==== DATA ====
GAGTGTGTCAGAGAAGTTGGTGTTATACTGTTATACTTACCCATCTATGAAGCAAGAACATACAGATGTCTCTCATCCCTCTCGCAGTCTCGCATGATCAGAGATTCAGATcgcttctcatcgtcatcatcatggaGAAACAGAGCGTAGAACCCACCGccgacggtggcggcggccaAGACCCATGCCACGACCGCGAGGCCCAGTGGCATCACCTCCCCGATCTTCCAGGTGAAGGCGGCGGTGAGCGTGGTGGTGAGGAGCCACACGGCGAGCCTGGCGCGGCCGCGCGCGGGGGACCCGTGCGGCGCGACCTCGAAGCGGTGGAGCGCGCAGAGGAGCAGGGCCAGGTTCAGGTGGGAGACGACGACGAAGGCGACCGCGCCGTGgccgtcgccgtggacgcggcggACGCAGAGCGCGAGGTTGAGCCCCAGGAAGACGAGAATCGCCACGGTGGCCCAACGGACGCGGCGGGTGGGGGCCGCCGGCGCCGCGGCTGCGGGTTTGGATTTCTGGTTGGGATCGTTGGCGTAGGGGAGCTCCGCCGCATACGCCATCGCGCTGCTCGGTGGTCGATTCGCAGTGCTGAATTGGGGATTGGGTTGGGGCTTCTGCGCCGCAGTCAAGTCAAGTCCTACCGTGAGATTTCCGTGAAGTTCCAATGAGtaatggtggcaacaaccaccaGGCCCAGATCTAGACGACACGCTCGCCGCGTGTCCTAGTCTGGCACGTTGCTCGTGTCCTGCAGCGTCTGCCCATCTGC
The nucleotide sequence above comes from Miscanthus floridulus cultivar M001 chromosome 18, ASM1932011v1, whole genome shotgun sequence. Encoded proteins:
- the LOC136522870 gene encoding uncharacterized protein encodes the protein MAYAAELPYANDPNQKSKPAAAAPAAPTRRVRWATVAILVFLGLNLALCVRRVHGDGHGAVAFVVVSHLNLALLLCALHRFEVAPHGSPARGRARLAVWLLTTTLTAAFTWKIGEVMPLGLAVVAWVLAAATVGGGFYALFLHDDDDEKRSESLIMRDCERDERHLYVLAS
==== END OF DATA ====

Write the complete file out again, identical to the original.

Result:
GAGTGTGTCAGAGAAGTTGGTGTTATACTGTTATACTTACCCATCTATGAAGCAAGAACATACAGATGTCTCTCATCCCTCTCGCAGTCTCGCATGATCAGAGATTCAGATcgcttctcatcgtcatcatcatggaGAAACAGAGCGTAGAACCCACCGccgacggtggcggcggccaAGACCCATGCCACGACCGCGAGGCCCAGTGGCATCACCTCCCCGATCTTCCAGGTGAAGGCGGCGGTGAGCGTGGTGGTGAGGAGCCACACGGCGAGCCTGGCGCGGCCGCGCGCGGGGGACCCGTGCGGCGCGACCTCGAAGCGGTGGAGCGCGCAGAGGAGCAGGGCCAGGTTCAGGTGGGAGACGACGACGAAGGCGACCGCGCCGTGgccgtcgccgtggacgcggcggACGCAGAGCGCGAGGTTGAGCCCCAGGAAGACGAGAATCGCCACGGTGGCCCAACGGACGCGGCGGGTGGGGGCCGCCGGCGCCGCGGCTGCGGGTTTGGATTTCTGGTTGGGATCGTTGGCGTAGGGGAGCTCCGCCGCATACGCCATCGCGCTGCTCGGTGGTCGATTCGCAGTGCTGAATTGGGGATTGGGTTGGGGCTTCTGCGCCGCAGTCAAGTCAAGTCCTACCGTGAGATTTCCGTGAAGTTCCAATGAGtaatggtggcaacaaccaccaGGCCCAGATCTAGACGACACGCTCGCCGCGTGTCCTAGTCTGGCACGTTGCTCGTGTCCTGCAGCGTCTGCCCATCTGC
The nucleotide sequence above comes from Miscanthus floridulus cultivar M001 chromosome 18, ASM1932011v1, whole genome shotgun sequence. Encoded proteins:
- the LOC136522870 gene encoding uncharacterized protein encodes the protein MAYAAELPYANDPNQKSKPAAAAPAAPTRRVRWATVAILVFLGLNLALCVRRVHGDGHGAVAFVVVSHLNLALLLCALHRFEVAPHGSPARGRARLAVWLLTTTLTAAFTWKIGEVMPLGLAVVAWVLAAATVGGGFYALFLHDDDDEKRSESLIMRDCERDERHLYVLAS